The Mighty and the Almighty: How Political Leaders Do God

A book exploring how different Christian politicians have used (and abused) religion in their politics. Read the introduction online here.

Forthcoming Events

Mental Health and Poverty

Ben Ryan joins other experts from across the Diocese of London to discuss the link between poverty and mental health


Talking God: The Legitimacy of Religious Public Reasoning


8th December 2008


What role should religious people play in public life? In particular, should they be permitted to appeal to their own faith commitments in public debate? The majority of commentators appear to think not. Should religious believers wish to participate, they argue, they must use "public reasoning" which, by definition, cannot be religious.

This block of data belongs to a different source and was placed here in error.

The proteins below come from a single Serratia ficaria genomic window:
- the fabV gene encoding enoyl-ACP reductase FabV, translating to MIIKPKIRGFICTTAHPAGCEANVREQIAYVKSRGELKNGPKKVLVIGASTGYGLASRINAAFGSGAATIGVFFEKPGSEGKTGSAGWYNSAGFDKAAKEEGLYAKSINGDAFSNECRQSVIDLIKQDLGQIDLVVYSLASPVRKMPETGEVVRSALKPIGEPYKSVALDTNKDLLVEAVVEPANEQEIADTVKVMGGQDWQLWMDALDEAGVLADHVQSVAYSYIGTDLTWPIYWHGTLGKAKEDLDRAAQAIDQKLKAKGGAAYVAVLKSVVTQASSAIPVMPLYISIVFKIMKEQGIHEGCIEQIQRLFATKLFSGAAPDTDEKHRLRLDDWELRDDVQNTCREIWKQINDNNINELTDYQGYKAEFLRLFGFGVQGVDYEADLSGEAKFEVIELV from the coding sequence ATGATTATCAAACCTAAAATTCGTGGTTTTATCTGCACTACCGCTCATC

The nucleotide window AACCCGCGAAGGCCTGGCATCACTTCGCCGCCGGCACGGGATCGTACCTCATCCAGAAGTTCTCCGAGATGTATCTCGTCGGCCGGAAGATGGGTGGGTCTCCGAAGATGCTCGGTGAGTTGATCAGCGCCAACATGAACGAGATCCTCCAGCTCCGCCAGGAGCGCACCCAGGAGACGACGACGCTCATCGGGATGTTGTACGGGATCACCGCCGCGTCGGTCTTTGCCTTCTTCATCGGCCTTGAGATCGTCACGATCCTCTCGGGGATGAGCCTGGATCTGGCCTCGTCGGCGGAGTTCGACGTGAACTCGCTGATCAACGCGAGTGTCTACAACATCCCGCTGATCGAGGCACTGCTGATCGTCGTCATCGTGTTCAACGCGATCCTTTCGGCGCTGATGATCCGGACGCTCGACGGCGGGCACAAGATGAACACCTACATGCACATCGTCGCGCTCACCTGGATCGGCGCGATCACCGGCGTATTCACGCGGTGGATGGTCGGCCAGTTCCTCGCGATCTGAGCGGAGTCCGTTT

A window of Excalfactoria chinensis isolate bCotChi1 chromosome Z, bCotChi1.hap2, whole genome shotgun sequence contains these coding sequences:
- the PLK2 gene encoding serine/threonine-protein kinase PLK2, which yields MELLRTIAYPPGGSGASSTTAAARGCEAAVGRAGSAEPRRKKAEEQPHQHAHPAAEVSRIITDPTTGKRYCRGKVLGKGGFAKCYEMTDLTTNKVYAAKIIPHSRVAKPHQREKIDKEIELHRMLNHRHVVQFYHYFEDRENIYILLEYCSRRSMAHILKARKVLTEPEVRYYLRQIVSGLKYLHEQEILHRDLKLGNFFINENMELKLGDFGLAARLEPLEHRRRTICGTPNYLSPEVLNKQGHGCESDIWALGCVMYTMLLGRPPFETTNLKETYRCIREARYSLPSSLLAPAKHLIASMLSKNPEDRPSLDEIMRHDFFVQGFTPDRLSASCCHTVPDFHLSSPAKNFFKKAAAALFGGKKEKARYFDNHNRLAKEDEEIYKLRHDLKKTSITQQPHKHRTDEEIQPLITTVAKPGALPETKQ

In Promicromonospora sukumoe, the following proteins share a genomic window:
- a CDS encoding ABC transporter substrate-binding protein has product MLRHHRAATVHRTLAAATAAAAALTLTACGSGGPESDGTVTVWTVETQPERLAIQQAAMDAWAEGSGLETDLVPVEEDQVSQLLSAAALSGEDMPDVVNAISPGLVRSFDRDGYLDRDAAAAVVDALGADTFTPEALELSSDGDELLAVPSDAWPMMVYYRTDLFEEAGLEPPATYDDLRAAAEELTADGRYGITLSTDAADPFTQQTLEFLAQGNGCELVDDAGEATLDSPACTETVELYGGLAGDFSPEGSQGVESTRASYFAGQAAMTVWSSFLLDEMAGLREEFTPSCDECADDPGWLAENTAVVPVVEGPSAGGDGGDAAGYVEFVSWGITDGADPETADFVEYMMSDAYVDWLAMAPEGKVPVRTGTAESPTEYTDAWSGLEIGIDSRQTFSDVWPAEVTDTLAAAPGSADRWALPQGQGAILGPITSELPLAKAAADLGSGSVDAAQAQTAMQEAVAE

Not so, argues Jonathan Chaplin, in this timely and important essay. Not only is public reasoning not necessarily "secular" but it can be, and often has been, religious.

That will not mean that "confessional candour" has a place in every political discussion. But it does mean that religious people should be at liberty to articulate their core convictions if they wish to, and that the public square should be as open as possible to "God talk". Religious arguments, rightly used, will always enrich political debate.